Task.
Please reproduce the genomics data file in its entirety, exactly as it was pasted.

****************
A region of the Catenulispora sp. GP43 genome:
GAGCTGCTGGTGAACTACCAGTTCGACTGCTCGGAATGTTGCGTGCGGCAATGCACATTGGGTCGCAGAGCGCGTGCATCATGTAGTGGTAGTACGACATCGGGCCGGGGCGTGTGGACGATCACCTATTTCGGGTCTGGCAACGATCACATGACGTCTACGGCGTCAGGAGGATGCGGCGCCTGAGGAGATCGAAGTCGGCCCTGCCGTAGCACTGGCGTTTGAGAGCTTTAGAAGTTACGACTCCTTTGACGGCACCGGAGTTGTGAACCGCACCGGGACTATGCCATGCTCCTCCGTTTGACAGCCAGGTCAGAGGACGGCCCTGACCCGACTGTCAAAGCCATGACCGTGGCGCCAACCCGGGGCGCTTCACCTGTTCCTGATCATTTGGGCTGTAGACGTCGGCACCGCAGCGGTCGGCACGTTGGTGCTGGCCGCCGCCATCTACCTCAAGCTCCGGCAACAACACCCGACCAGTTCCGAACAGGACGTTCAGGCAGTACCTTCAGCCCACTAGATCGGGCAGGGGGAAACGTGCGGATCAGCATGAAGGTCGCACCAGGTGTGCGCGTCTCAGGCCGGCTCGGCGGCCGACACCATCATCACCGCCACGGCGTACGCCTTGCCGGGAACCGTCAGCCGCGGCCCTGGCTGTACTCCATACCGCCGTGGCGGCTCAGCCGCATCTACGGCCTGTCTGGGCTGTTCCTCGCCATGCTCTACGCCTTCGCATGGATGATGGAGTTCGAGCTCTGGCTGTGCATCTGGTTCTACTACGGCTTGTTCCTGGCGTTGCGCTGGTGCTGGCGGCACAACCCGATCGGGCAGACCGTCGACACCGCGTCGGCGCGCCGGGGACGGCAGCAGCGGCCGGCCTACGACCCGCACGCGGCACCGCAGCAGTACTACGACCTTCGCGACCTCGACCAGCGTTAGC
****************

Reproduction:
A region of the Catenulispora sp. GP43 genome:
GAGCTGCTGGTGAACTACCAGTTCGACTGCTCGGAATGTTGCGTGCGGCAATGCACATTGGGTCGCAGAGCGCGTGCATCATGTAGTGGTAGTACGACATCGGGCCGGGGCGTGTGGACGATCACCTATTTCGGGTCTGGCAACGATCACATGACGTCTACGGCGTCAGGAGGATGCGGCGCCTGAGGAGATCGAAGTCGGCCCTGCCGTAGCACTGGCGTTTGAGAGCTTTAGAAGTTACGACTCCTTTGACGGCACCGGAGTTGTGAACCGCACCGGGACTATGCCATGCTCCTCCGTTTGACAGCCAGGTCAGAGGACGGCCCTGACCCGACTGTCAAAGCCATGACCGTGGCGCCAACCCGGGGCGCTTCACCTGTTCCTGATCATTTGGGCTGTAGACGTCGGCACCGCAGCGGTCGGCACGTTGGTGCTGGCCGCCGCCATCTACCTCAAGCTCCGGCAACAACACCCGACCAGTTCCGAACAGGACGTTCAGGCAGTACCTTCAGCCCACTAGATCGGGCAGGGGGAAACGTGCGGATCAGCATGAAGGTCGCACCAGGTGTGCGCGTCTCAGGCCGGCTCGGCGGCCGACACCATCATCACCGCCACGGCGTACGCCTTGCCGGGAACCGTCAGCCGCGGCCCTGGCTGTACTCCATACCGCCGTGGCGGCTCAGCCGCATCTACGGCCTGTCTGGGCTGTTCCTCGCCATGCTCTACGCCTTCGCATGGATGATGGAGTTCGAGCTCTGGCTGTGCATCTGGTTCTACTACGGCTTGTTCCTGGCGTTGCGCTGGTGCTGGCGGCACAACCCGATCGGGCAGACCGTCGACACCGCGTCGGCGCGCCGGGGACGGCAGCAGCGGCCGGCCTACGACCCGCACGCGGCACCGCAGCAGTACTACGACCTTCGCGACCTCGACCAGCGTTAGC